Feasibility & Efficacy Of Lung Ultrasound To Investigate Pul
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A research published in BMC Anesthesiology aims to evaluate the feasibility and efficacy of lung ultrasound (LUS) to diagnose PPCs in patients suffering from hypoxemia after general anesthesia and compare the results to those of thoracic computed tomography (CT).

Adult patients who received general anesthesia and suffered from hypoxaemia in the postanaesthesia care unit (PACU) were analyzed. Hypoxaemia was defined as an oxygen saturation measured by pulse oximetry (SPO2) less than 92% for more than 30 seconds under ambient air conditions.

LUS was performed by two trained anaesthesiologists once hypoxaemia occurred. After LUS examination, each patient was transported to the radiology department for thoracic CT scan within 1 hour before returning to the ward.

From January 2019 to May 2019, 113 patients (61 men) undergoing abdominal surgery (45 patients), video-assisted thoracic surgery (31 patients), major orthopaedic surgery (17 patients), neurosurgery (10 patients) or other surgery (10 patients) were included.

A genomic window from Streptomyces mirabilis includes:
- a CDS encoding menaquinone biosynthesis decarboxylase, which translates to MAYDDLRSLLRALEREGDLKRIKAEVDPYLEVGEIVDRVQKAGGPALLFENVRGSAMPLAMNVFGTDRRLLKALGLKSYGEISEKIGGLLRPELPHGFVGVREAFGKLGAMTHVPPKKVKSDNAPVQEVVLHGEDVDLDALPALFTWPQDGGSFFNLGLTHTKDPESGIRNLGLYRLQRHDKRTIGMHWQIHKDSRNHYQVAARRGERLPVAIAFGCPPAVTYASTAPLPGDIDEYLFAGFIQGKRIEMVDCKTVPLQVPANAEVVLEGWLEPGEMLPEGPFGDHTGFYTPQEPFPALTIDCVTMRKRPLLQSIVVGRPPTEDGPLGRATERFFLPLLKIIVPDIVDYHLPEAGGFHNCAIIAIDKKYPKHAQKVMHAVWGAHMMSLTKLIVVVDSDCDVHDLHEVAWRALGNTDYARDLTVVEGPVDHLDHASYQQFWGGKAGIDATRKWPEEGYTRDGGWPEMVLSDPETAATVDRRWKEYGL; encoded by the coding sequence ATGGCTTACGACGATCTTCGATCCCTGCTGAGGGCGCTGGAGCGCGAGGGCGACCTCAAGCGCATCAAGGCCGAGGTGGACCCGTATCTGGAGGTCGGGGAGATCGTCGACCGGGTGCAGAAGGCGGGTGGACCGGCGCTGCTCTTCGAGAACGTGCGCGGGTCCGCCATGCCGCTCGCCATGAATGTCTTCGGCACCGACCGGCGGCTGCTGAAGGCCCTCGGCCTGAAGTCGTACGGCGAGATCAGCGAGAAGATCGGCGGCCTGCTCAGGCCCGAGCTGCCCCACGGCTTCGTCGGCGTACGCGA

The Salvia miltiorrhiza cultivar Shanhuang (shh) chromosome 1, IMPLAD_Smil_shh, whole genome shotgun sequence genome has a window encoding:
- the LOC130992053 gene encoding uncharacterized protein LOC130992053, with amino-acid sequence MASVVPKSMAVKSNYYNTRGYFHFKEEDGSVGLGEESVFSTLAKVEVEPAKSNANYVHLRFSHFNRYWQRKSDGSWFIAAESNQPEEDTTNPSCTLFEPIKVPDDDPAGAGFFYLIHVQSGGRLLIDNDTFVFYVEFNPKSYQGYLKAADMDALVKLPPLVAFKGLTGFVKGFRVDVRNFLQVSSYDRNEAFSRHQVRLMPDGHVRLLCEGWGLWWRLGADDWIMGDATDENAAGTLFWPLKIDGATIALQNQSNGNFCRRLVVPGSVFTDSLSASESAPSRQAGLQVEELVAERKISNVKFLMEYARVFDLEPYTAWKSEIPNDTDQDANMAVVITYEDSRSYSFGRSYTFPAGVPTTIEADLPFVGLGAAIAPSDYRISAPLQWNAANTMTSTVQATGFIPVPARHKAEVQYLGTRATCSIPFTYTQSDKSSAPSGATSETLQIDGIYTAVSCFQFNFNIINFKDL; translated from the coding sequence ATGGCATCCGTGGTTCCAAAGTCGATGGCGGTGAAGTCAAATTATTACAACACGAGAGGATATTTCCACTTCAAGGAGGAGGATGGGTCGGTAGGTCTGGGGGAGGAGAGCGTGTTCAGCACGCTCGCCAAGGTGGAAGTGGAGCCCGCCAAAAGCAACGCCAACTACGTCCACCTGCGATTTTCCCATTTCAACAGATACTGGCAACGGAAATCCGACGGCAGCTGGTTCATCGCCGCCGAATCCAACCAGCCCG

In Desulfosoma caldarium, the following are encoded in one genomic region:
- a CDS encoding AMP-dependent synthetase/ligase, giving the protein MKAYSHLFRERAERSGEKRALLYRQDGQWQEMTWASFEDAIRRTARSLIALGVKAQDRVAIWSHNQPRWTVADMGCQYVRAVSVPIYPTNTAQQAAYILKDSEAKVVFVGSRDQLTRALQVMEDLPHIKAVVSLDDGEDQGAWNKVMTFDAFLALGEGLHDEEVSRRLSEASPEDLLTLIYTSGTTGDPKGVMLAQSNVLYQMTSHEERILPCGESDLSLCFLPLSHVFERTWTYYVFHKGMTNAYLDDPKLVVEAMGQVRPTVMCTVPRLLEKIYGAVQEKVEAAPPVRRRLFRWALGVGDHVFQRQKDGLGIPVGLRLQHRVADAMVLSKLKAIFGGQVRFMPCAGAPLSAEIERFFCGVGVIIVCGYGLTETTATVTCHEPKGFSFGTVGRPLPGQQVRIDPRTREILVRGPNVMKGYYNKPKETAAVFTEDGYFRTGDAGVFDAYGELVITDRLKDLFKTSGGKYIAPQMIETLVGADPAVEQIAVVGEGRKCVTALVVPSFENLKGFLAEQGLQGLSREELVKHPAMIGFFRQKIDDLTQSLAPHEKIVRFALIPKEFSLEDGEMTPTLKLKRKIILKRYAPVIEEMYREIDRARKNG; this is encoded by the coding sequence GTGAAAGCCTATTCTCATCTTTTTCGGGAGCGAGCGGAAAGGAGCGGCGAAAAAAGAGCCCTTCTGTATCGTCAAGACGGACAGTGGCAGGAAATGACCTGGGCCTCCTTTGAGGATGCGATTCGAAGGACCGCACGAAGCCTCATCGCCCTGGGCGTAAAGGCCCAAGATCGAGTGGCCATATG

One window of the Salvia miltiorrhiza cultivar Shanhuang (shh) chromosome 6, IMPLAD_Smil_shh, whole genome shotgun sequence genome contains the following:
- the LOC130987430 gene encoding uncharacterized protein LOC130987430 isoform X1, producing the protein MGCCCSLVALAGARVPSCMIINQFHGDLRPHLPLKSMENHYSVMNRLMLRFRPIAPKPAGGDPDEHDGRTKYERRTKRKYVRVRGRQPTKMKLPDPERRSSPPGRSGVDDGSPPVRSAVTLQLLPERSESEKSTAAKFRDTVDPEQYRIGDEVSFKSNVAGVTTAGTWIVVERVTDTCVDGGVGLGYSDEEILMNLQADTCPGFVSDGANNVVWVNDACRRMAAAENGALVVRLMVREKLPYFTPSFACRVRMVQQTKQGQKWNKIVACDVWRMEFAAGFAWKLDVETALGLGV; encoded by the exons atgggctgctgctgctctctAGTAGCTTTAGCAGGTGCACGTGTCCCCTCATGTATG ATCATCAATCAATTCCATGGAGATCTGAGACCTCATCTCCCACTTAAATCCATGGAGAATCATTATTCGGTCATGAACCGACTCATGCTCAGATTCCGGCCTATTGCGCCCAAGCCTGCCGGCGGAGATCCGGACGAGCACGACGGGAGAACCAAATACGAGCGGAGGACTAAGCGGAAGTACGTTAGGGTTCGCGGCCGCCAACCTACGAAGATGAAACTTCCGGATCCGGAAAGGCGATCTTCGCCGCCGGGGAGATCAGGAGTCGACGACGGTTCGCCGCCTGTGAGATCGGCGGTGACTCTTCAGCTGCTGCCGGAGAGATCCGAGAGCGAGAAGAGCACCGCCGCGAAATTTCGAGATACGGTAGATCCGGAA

CT diagnosed 327 of 1356 lung zones as atelectasis, while LUS revealed atelectasis in 311 of the CT-confirmed zones. Pneumothorax was detected by CT scan in 75 quadrants, 72 of which were detected by LUS. Pleural effusion was diagnosed in 144 zones on CT scan, and LUS detected 131 of these zones.
LUS was reliable in diagnosing atelectasis, pneumothorax and pleural effusion.

It was concluded that lung ultrasound is feasible, efficient and accurate in diagnosing different aetiologies of postoperative hypoxia in healthy-weight patients in the PACU.